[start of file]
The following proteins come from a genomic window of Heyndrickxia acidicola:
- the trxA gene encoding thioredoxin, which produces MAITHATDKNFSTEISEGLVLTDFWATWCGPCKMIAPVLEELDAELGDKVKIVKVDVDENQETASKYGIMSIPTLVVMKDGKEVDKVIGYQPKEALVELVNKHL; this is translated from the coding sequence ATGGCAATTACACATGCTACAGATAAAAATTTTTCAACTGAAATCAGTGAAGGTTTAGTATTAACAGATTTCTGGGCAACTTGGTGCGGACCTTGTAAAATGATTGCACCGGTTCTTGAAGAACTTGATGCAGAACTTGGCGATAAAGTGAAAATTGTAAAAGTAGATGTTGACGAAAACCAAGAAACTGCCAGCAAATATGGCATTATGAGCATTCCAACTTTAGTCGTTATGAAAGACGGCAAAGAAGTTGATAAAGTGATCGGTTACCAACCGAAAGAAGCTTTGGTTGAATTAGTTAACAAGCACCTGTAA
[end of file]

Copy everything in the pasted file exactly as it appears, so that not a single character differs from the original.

The following proteins come from a genomic window of Heyndrickxia acidicola:
- the trxA gene encoding thioredoxin, which produces MAITHATDKNFSTEISEGLVLTDFWATWCGPCKMIAPVLEELDAELGDKVKIVKVDVDENQETASKYGIMSIPTLVVMKDGKEVDKVIGYQPKEALVELVNKHL; this is translated from the coding sequence ATGGCAATTACACATGCTACAGATAAAAATTTTTCAACTGAAATCAGTGAAGGTTTAGTATTAACAGATTTCTGGGCAACTTGGTGCGGACCTTGTAAAATGATTGCACCGGTTCTTGAAGAACTTGATGCAGAACTTGGCGATAAAGTGAAAATTGTAAAAGTAGATGTTGACGAAAACCAAGAAACTGCCAGCAAATATGGCATTATGAGCATTCCAACTTTAGTCGTTATGAAAGACGGCAAAGAAGTTGATAAAGTGATCGGTTACCAACCGAAAGAAGCTTTGGTTGAATTAGTTAACAAGCACCTGTAA